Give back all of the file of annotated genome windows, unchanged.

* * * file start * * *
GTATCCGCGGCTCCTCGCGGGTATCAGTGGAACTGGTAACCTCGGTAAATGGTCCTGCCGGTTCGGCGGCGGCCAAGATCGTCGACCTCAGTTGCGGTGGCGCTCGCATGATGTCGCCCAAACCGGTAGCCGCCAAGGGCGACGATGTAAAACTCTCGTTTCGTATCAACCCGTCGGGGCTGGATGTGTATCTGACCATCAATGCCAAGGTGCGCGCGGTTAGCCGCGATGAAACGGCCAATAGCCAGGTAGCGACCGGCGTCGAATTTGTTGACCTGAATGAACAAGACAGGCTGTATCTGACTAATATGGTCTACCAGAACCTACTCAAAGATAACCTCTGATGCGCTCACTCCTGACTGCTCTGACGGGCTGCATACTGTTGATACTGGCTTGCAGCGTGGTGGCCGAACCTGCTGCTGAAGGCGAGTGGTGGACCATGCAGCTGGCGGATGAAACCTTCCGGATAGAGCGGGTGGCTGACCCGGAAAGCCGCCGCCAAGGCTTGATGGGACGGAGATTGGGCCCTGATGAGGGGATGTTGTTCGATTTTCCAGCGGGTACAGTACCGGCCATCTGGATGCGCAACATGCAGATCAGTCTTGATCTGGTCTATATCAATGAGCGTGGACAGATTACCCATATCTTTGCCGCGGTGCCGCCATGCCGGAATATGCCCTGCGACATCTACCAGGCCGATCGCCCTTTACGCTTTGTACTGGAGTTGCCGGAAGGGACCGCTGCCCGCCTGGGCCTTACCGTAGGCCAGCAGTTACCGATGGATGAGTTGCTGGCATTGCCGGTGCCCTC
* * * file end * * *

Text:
GTATCCGCGGCTCCTCGCGGGTATCAGTGGAACTGGTAACCTCGGTAAATGGTCCTGCCGGTTCGGCGGCGGCCAAGATCGTCGACCTCAGTTGCGGTGGCGCTCGCATGATGTCGCCCAAACCGGTAGCCGCCAAGGGCGACGATGTAAAACTCTCGTTTCGTATCAACCCGTCGGGGCTGGATGTGTATCTGACCATCAATGCCAAGGTGCGCGCGGTTAGCCGCGATGAAACGGCCAATAGCCAGGTAGCGACCGGCGTCGAATTTGTTGACCTGAATGAACAAGACAGGCTGTATCTGACTAATATGGTCTACCAGAACCTACTCAAAGATAACCTCTGATGCGCTCACTCCTGACTGCTCTGACGGGCTGCATACTGTTGATACTGGCTTGCAGCGTGGTGGCCGAACCTGCTGCTGAAGGCGAGTGGTGGACCATGCAGCTGGCGGATGAAACCTTCCGGATAGAGCGGGTGGCTGACCCGGAAAGCCGCCGCCAAGGCTTGATGGGACGGAGATTGGGCCCTGATGAGGGGATGTTGTTCGATTTTCCAGCGGGTACAGTACCGGCCATCTGGATGCGCAACATGCAGATCAGTCTTGATCTGGTCTATATCAATGAGCGTGGACAGATTACCCATATCTTTGCCGCGGTGCCGCCATGCCGGAATATGCCCTGCGACATCTACCAGGCCGATCGCCCTTTACGCTTTGTACTGGAGTTGCCGGAAGGGACCGCTGCCCGCCTGGGCCTTACCGTAGGCCAGCAGTTACCGATGGATGAGTTGCTGGCATTGCCGGTGCCCTC